Institute for War and Peace Reporting | Giving Voice, Driving Change

Sunnis Rejoin Constitutional Process

Lawmakers are back on board despite intimidation – and many Sunnis seem to be following in their footsteps.
By Mohammed Fawzi

Sunni participation in the political process in Iraq appears to be back on track after nearly a week of jitters caused by the killing of two men involved in drafting the new constitution.


Sunni Arabs walked out of parliament’s drafting committee following the July 19 assassination of fellow-member Mijbil Issa and legal adviser Dhamim Hussein al-Obeidi, both Sunnis. They returned to work on July 25, after announcing they talked with their Kurdish and Shia colleagues on the committee and secured a promise of bodyguards and other security measures.


“We didn’t ask for miracles; we simply asked for our rights,” said Adnan al-Dulaimi, head of the Sunni Endowment, who was involved in negotiations over Sunni participation on the committee. The solution that brought the Sunnis back on board was “not a favour to us, but is to enhance stability and security”.


The Sunnis joined the committee earlier in July in a deal designed to give their community a say in writing the constitution, in the hope that the document will enjoy wider legitimacy and acceptance once it is finished.


The original 55 members of the drafting body – most of whom were from the Shia and Kurdish factions which came first and second, respectively, in January's parliamentary election – were joined by 15 Sunni Arabs, from a community which finds itself underrepresented in parliament and government because so few turned out to vote.


The boycott, although temporary, took up precious time since the deadline for finishing work on the constitution is August 15.


But it also highlighted the continuing tensions between Iraq's various communities, in particular the obstacles to enticing the Sunnis into mainstream politics.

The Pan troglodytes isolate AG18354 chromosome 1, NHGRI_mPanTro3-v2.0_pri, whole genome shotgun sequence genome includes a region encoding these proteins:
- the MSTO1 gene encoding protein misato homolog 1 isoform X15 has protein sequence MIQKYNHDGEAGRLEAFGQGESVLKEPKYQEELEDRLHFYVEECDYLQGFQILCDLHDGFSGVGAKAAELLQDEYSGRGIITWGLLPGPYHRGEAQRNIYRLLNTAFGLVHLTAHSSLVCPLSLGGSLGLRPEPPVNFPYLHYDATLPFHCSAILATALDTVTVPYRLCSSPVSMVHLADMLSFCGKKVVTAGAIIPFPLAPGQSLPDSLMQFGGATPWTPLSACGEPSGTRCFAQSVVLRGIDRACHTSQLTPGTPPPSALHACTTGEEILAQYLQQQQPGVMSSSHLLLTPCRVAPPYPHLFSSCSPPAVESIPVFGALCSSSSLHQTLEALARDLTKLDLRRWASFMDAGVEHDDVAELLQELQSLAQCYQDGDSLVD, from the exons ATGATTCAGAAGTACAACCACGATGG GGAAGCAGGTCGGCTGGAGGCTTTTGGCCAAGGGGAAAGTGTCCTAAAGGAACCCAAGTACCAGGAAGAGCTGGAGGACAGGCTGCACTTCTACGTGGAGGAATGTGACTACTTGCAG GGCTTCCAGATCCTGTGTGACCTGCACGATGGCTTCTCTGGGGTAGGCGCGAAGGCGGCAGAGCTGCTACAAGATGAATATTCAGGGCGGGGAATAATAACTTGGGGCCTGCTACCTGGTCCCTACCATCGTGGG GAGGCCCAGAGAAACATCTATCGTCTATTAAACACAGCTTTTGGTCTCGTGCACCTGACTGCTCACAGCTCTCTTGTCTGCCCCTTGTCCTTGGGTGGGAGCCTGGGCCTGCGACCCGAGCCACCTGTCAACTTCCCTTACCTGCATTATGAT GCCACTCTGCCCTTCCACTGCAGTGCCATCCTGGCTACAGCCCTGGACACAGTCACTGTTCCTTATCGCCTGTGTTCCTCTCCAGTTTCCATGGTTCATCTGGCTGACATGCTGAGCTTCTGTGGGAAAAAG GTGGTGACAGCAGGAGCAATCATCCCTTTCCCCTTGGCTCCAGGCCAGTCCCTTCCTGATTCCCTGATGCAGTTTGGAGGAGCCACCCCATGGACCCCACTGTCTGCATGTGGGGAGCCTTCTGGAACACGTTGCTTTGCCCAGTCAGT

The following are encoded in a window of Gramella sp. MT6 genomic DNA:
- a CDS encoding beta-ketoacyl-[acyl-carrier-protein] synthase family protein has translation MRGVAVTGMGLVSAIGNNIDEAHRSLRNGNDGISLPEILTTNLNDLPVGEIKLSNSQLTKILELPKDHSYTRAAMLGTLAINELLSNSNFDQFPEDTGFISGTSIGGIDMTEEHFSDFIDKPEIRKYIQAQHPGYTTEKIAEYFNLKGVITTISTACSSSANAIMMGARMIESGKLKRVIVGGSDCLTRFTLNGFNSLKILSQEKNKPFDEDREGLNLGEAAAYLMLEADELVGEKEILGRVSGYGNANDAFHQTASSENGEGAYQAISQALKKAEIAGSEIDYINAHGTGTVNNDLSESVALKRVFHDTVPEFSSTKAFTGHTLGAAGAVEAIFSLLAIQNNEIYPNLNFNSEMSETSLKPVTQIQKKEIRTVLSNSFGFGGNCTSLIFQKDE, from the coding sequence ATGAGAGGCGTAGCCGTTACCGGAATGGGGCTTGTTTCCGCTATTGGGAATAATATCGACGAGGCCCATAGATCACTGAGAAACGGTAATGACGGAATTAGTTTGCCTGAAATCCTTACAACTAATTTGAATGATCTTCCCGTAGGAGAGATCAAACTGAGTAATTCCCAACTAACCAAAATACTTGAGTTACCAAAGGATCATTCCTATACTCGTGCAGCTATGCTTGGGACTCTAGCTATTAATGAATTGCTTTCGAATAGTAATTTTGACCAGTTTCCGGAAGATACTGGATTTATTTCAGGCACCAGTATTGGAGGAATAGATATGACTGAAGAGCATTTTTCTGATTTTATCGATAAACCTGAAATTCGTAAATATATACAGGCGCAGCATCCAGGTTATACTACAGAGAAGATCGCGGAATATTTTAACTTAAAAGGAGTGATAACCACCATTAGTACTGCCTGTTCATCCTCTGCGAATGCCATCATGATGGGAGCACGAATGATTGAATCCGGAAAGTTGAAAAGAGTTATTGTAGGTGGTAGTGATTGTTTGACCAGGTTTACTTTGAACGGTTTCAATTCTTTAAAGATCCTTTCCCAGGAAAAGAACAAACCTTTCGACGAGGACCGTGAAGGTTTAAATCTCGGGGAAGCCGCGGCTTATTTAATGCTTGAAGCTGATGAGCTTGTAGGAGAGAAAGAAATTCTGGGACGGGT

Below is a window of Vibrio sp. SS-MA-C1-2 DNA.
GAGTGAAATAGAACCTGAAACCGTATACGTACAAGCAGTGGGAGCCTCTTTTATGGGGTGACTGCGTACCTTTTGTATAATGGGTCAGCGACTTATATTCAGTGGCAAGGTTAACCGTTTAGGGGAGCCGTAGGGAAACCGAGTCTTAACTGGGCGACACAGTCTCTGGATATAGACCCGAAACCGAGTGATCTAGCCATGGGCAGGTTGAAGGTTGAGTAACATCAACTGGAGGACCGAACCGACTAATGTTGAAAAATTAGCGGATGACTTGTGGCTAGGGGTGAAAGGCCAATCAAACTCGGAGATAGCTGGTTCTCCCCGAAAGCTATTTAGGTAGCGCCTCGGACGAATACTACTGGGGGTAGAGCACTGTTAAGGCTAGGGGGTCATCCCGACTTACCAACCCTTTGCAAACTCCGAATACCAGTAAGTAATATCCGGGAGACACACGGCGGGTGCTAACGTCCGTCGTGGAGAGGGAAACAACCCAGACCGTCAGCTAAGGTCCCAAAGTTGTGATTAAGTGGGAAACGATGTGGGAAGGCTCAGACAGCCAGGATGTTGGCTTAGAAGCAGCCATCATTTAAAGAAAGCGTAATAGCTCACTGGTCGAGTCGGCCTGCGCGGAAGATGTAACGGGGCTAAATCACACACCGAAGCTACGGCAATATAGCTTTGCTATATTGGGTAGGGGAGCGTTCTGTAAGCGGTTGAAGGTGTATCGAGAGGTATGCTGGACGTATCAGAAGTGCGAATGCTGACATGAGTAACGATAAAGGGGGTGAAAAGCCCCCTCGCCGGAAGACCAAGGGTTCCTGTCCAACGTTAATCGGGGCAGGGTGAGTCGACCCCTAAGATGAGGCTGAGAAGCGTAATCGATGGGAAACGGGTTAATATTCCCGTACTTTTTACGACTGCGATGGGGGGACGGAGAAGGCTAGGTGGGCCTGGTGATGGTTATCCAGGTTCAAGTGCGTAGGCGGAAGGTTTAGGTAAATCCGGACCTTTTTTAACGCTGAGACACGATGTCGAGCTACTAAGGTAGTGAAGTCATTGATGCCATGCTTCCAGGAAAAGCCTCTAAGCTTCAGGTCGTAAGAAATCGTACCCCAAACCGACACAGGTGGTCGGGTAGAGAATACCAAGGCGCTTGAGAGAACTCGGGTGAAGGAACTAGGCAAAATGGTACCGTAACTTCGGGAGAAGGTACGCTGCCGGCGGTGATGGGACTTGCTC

While the Sunni committee members took their action because they wanted to work within the political process but were not prepared to be killed off for doing so, the bigger issue is whether the Sunni Arab population and the political forces that represent it have shifted from the position in January, when large numbers stayed away from the polls either as a deliberate boycott or because they were too scared to turn up.


Iraqi media have reported that Abdul Salam al-Kubaisi, a leading member of the Association of Muslim Scholars, an influential Sunni group, has spoken out against the constitution-drafting process, because in his view it is under the control of the United States.


But the signals coming from other Sunni political figures indicate that they do not share this rejectionist view.


Al-Dulaimi says it is now time for Sunnis to become active participants in politics. “Moving the Sunnis away from the political process doesn’t serve any group, or the region or the world either,” he said.


Sabah al-Kubaisi, who heads the al-Karkh branch of the Iraqi Islamic Party, says that next time round - in the election scheduled to take place in December once the constitution is in place - his party is going to encourage Sunnis to take part, and will carry out voter education beforehand using the media and the mosques.


“Sunni participation in the political process is to protect Sunnis and to have our demands met through a peaceful, political solution,” he said.


Sheikh Abdul-Nasir Karim al-Janabi, secretary-general of the National Dialogue Council – a body made up of several Sunni political groups – says it too will be urging people vote in the elections.


At the same time, al-Janabi justified the January boycott, citing the military operations carried out by the US-led Coalition to take control of Sunni towns. Even now, he argued, "there is no real political solution and the government is under the shadow of occupation”.


Al-Janabi's apparently ambivalent views are shared by many Sunnis interviewed by IWPR. They too thought at the time that it was right to stay away in January but intend to cast their vote next time.


Rabia Mahmud did not vote in January "because the election was conducted under the supervision of the occupying forces". But when it comes to the December polls, Mahmud will vote because "we have to have our role in the new government - now I regret not having participated in the last elections".


Abdul-Karim Dhahir, a Sunni, sits in a Baghdad café with his friend Mohammad al-Husseini, who is Shia, discussing whether or not to vote.


"How could you want me to take part in the last ballot while most of my family members were suffering because of the government?” Dhahir asked his friend.


But the US assault on towns like Fallujah has ended, and Dharir has changed his mind, saying, "I will participate in the forthcoming elections so as to ensure there are Sunnis present in the government. I've realised the importance of taking part.”


Mohammed Fawzi is an IWPR trainee in Baghdad.


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